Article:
Is your kiddo in daycare? Do your littles spend plenty of time around other children? Hand, foot and mouth disease in kids is a common childhood illness—it’s common for kids to pick it up this time of year. Even though anyone of any age can come down with a case of HFMD, this easy-to-pass-on virus is most often seen in children ages five and under.
If you have concerns about this illness, have never heard of it or just want to do whatever you can to protect your kiddo (because of course you do), read on for the scoop on hand, foot and mouth disease.
Photo: Shelbey Miller via Unsplash
What Is HFMD?
Yes, the words “hand, foot and mouth disease” sound scary. But in reality this virus is common and typically mild in most otherwise healthy children. HFMD is a viral infection, most often caused by coxsackievirus. (In some cases enterovirus is the culprit behind the illness, but the U.S. Centers for Disease Control and Prevention notes that HFMD associated with enterovirus is more likely in outbreaks that occur in East and Southeast Asia.)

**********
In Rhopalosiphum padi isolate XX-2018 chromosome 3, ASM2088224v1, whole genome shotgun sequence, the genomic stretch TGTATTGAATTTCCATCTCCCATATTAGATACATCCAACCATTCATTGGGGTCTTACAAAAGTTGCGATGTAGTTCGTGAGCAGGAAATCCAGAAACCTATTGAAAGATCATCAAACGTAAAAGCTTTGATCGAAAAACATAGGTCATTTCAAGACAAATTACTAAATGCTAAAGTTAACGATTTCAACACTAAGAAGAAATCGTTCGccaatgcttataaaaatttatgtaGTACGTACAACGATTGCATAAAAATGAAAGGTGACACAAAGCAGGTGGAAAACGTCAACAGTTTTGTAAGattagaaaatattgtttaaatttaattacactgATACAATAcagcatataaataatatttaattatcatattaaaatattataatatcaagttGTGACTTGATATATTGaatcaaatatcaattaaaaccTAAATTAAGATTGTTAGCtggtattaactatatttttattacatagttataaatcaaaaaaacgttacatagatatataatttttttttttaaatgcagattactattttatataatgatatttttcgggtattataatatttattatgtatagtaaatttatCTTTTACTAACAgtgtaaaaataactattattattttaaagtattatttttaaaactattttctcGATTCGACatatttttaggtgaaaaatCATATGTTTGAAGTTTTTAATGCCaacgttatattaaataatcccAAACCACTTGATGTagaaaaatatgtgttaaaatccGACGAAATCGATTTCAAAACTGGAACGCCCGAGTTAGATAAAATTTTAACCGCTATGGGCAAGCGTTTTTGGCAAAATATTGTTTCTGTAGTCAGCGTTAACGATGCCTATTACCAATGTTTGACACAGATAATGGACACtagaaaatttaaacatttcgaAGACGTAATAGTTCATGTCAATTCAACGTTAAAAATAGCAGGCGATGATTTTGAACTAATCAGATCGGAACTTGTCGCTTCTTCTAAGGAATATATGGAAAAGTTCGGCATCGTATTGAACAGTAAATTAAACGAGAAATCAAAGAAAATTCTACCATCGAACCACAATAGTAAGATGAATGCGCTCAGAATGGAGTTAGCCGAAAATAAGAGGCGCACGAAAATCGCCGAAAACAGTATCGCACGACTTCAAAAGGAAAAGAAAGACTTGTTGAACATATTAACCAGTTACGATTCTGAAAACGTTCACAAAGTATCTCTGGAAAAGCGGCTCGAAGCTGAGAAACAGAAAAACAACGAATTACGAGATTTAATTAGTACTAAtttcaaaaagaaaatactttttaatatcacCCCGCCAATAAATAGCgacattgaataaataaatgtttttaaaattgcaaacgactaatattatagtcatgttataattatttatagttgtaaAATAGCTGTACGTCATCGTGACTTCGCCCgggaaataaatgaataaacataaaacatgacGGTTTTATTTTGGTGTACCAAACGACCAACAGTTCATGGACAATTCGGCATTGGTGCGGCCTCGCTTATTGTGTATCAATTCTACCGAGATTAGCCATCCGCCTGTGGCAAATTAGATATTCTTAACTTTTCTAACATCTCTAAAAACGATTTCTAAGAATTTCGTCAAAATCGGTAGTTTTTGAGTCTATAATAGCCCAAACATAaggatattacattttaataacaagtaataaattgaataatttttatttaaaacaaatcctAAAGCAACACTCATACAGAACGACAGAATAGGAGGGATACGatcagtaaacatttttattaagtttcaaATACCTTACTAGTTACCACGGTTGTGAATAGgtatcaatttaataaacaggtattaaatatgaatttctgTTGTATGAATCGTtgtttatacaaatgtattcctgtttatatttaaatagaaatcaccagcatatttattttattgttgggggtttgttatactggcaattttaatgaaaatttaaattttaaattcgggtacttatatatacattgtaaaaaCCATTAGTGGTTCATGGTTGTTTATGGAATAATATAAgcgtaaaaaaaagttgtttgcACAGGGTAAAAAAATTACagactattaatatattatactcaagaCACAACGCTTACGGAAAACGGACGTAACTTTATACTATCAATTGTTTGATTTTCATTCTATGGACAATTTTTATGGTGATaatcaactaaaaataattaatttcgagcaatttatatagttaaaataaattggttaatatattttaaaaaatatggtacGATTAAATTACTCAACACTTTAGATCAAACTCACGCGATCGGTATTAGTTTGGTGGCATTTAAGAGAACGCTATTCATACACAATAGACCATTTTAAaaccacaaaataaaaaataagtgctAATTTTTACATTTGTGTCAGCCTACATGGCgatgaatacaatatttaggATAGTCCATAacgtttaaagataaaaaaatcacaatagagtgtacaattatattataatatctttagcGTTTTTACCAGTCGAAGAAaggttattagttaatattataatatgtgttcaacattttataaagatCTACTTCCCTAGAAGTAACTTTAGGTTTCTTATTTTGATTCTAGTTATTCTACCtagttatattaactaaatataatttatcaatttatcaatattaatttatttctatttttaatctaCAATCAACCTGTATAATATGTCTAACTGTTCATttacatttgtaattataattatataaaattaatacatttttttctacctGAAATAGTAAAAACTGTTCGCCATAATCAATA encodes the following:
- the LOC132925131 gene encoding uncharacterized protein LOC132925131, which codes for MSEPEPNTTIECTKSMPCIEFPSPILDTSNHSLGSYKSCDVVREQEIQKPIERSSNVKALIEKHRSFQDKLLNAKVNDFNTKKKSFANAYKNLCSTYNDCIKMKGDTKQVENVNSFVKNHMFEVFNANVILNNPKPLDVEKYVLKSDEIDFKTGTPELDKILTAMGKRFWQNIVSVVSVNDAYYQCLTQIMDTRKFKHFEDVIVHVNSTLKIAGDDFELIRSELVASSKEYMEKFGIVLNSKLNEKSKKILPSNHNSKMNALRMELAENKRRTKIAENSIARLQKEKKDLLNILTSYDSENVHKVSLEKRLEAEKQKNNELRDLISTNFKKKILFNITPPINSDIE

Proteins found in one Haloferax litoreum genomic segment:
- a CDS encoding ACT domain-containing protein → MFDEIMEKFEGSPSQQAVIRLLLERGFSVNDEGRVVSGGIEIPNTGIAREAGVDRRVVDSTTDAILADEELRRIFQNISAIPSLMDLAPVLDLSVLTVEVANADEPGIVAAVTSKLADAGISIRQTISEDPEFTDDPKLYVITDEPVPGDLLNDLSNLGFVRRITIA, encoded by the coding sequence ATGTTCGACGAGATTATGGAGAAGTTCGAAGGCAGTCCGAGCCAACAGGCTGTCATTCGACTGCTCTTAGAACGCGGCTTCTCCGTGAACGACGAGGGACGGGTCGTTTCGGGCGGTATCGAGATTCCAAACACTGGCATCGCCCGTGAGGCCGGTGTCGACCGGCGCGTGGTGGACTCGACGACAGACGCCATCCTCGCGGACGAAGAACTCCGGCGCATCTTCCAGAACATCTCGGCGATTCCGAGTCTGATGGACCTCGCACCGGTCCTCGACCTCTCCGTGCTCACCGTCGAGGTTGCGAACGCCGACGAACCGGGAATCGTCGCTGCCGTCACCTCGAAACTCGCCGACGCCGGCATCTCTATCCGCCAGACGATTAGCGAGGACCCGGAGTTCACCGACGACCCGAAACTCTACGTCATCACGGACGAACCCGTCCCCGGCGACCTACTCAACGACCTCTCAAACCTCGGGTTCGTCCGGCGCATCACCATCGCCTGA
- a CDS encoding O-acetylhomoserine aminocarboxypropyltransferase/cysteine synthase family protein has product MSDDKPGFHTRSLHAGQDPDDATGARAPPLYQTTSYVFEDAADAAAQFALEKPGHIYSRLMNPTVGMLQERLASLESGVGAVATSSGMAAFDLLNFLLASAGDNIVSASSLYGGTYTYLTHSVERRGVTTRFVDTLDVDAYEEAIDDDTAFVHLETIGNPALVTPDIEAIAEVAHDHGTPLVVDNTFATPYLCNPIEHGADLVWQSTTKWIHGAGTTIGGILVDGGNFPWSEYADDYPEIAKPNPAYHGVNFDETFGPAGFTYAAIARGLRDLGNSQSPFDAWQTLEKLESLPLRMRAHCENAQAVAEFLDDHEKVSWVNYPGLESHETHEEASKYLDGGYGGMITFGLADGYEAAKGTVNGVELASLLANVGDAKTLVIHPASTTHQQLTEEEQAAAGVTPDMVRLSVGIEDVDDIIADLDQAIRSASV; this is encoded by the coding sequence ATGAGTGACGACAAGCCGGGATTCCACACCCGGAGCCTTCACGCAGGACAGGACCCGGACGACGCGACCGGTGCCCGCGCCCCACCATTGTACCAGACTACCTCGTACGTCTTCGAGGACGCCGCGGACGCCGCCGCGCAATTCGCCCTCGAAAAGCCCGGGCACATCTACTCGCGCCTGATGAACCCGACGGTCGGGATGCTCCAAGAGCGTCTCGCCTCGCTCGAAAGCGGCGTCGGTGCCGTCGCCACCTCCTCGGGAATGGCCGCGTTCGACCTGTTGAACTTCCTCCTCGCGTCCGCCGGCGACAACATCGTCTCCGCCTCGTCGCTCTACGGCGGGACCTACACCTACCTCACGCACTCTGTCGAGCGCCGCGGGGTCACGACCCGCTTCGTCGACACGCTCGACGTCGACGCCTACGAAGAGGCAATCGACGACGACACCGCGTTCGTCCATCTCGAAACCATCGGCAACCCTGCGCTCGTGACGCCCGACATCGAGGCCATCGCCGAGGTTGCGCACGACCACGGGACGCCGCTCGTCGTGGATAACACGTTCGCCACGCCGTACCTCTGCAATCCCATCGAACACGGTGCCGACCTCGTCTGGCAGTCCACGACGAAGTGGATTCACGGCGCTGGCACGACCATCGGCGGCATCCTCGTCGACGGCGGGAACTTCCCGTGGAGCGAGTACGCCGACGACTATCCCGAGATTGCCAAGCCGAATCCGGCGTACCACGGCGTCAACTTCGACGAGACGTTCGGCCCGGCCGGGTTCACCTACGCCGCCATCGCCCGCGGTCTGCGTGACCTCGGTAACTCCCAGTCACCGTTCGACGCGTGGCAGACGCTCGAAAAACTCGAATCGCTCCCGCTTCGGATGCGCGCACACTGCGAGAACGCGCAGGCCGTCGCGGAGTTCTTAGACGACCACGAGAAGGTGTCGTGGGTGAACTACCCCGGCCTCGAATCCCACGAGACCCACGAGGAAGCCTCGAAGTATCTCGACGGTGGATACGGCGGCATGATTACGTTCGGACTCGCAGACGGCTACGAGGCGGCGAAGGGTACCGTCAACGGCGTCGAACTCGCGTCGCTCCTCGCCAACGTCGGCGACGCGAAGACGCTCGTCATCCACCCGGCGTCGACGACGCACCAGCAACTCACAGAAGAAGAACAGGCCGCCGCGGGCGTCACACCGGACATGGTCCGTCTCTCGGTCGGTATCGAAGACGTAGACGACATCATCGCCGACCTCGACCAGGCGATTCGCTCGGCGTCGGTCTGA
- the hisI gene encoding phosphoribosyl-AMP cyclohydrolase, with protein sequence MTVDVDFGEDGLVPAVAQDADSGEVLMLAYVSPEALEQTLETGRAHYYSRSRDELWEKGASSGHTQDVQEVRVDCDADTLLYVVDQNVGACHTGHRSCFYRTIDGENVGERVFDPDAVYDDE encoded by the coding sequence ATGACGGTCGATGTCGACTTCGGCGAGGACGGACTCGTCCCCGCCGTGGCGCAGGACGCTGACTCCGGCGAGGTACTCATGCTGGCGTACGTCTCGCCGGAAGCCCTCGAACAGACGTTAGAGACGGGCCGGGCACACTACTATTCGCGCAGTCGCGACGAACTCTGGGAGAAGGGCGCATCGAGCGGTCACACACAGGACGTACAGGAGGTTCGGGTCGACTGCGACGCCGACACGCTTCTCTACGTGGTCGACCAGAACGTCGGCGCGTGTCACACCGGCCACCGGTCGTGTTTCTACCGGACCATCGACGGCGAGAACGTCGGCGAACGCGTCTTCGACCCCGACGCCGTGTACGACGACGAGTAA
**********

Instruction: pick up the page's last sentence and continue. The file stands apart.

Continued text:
Children infected with the virus typically develop sores in their mouth, along with a rash on their hands and feet. (And now you know where the name comes from.) Some children also develop a rash or blisters on their elbows, knees, buttocks or genital area. While it may look like chicken pox, it’s not.
Most healthy children will recover from the virus on their own. Some children, and even adults, can have the virus without any symptoms. This means it’s possible to pass HFMD on without ever knowing you have it.
Using proper hand-washing techniques and avoiding sick people can help to reduce your child’s risks of getting HFMD.
Is There an HFMD Vaccine?
Currently there is no vaccine for HFMD. While anyone with a compromised immune system or existing health conditions could develop serious symptoms (and in some rare cases the disease can progress into a more severe illness in some otherwise healthy kiddos), it usually resolves on its own without medical intervention.
How Do I Know if My Kid Has HFMD?
The common symptoms of HFMD include:
- Painful mouth sores
- Rash (hands and feet)
- Sore throat
- Reduced appetite
When Should We See a Doctor?
If you have any doubts about your child’s health, always call the pediatrician immediately. Even though this virus is mild in most children, if your child doesn’t get better, has a high fever, is in pain, dehydrated or in any other way seems “off,” contact the doc ASAP.